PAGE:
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Notting Hill Carnival guide

Notting Hill Carnival guide

Given that an estimated two million people attended last year, Time Out magazine says Notting Hill Carnival totally deserves its reputation as Europe’s biggest street festival. The annual event is a vivid and thrilling spectacle that celebrates and showcases London’s rich, varied and magnificent multicultural past and present. And for any party lovers, the Carnival weekend is a vital date in the calendar.

The sheer size and excitement of Carnival can be overwhelming, especially if you’re unsure of exactly what you should be doing. So, to get totally prepared and ready for the celebrations.

What is Notting Hill Carnival?
A yearly celebration of London’s Caribbean communities, their culture and traditions, which has been taking place since 1966. The Carnival takes places over two days and features a parade and fantastic live music, including reggae, dub and salsa. There are also 37 static sound systems, soca floats, steel bands and a whole lot of delicious Caribbean food.

Where does Notting Hill Carnival take place?
The Carnival spreads throughout W10 in West London, with celebrations taking over the areas of Notting Hill (obvs), Ladbroke Grove and Westbourne Park. The main parade begins on Great Western Road, moving its way along Chepstow Road, before leading on to Westbourne Grove. It then travels down Ladbroke Grove.

When does Notting Hill Carnival take place?
Traditionally, the Carnival takes place on the bank holiday weekend at the end of August. In 2018, the dates of the festivities are 26-27 August. The timings of the parade, which takes place on both days, will be announced closer to the time.

What's the best way to get there?
Travel in the area is usually very disrupted over Carnival. It’s worth consulting with our travel guide before you set off so you know how best to plan for your arrival and departure. Keep updated with TFL, too.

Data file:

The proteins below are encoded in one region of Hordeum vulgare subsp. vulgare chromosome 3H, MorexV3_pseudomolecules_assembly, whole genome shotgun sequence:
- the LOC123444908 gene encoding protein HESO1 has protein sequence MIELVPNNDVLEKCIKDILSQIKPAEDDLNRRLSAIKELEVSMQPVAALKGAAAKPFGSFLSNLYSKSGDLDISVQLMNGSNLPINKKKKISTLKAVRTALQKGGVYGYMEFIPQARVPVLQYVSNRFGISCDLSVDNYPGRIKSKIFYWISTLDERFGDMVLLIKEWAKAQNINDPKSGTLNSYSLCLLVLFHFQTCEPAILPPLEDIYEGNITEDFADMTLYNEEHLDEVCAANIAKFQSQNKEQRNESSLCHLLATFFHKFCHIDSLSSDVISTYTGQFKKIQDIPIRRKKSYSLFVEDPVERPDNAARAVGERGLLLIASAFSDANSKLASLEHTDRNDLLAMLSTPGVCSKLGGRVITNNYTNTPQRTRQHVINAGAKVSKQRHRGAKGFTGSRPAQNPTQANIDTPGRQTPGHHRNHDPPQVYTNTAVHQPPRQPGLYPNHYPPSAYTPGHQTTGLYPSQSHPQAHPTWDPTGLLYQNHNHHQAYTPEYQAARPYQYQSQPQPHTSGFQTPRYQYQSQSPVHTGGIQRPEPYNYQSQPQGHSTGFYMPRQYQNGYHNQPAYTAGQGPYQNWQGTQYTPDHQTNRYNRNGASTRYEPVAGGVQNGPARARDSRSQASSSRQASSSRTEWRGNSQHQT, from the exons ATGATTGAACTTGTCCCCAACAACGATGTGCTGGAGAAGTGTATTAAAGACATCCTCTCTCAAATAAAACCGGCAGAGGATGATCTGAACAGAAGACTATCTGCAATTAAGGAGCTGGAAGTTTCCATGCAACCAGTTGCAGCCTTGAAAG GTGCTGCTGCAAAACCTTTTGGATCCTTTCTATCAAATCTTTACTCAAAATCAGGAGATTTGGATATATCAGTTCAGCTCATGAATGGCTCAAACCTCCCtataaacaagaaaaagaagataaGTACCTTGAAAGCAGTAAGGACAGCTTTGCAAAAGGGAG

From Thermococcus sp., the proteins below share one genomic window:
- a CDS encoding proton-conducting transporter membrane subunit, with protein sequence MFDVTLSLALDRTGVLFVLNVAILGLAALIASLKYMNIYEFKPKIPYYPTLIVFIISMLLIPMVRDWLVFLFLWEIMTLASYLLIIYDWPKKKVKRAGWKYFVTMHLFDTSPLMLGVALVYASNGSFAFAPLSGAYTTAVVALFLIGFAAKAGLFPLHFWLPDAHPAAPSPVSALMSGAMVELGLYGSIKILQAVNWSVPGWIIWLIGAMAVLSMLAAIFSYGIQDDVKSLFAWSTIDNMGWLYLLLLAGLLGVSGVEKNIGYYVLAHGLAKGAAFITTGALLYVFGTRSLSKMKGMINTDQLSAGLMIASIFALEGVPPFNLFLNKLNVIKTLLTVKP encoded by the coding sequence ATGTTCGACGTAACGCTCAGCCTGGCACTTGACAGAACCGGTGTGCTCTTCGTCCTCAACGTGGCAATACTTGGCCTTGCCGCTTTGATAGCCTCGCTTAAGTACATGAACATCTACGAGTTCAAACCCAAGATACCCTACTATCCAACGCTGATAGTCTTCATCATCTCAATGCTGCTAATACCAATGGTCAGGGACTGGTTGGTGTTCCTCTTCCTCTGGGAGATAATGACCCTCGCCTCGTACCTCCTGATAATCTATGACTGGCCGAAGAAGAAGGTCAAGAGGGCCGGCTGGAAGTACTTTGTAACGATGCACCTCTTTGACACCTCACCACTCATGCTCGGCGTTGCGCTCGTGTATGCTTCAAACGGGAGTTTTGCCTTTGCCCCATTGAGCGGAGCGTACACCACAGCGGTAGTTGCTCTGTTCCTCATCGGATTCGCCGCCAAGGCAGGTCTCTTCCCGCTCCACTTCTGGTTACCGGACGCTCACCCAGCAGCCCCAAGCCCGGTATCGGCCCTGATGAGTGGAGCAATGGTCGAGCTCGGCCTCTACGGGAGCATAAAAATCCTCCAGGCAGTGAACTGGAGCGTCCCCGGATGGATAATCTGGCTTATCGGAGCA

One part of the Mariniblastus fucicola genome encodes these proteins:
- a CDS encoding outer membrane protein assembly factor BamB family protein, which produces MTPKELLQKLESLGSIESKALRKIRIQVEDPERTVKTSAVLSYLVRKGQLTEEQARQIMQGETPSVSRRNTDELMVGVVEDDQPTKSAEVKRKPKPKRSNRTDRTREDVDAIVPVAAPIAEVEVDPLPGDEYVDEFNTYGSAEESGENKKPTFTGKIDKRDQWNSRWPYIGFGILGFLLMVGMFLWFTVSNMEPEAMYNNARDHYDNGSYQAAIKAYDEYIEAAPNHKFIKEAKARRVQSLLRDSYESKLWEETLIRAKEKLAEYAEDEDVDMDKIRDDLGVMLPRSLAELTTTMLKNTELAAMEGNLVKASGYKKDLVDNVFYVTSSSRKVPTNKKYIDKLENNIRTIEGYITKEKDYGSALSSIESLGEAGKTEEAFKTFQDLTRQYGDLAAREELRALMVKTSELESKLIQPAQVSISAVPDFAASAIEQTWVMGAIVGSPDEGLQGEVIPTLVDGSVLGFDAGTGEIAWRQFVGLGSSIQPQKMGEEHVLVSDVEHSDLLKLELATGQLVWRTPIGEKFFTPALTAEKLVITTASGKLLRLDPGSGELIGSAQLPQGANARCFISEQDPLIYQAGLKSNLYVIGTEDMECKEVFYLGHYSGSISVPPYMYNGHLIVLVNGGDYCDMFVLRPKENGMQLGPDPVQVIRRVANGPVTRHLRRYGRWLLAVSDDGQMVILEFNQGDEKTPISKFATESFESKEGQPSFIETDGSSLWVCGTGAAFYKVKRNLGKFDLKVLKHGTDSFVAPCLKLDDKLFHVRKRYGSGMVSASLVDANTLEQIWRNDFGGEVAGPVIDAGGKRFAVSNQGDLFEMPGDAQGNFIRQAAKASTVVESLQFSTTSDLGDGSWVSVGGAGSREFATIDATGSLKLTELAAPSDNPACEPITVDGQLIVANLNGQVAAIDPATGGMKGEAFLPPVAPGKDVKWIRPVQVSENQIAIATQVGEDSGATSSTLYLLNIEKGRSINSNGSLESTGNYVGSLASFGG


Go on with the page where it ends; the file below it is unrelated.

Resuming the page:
Should I take the kids to Carnival?
Lots of people take their kids to Carnival, especially on Sunday’s ‘Family Day’, which is traditionally a little quieter than Monday’s party. Of course, it's worth preparing your day so that you and your little ones can have the best time possible. We’d recommend arriving early to beat the crowds and definitely bring travel potties where appropriate, as the queues for the toilets can be unforgivingly long. Similarly, pack snacks and water to avoid hanging around, because as you probably know kids and queues don't often make good bedfellows. While mobile signal can get a little congested due to the sheer amount of people. it's definitely worth writing your mobile number on your child's arm so that if you do get separated they can contact you.

Here's a quick checklist if you’re going with kids:
1. Visit on Sunday or ‘Family Day’. It’s still busy (and noisy), but it’s much more kid-friendly than the main parade on Monday.
2. Beat the crowds and arrive early to get a good and comfortable spot. 
3. Bring ear defenders for you little kids as things can get pretty loud. 
4. Check your travel route! See which stations are closed and how best to plan your arrival and your return journey. See our travel guide and keep updated with TFL. 
5. Bring travel potties for very young children, as portable toilets will have huge queues. 
6. Bring easily transportable food and water for your kids (and yourself, to be honest), just in case you struggle to buy anything while you're there.

Saturday's Champions of Steel event

Saturday's Champions of Steel event

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History of steel bands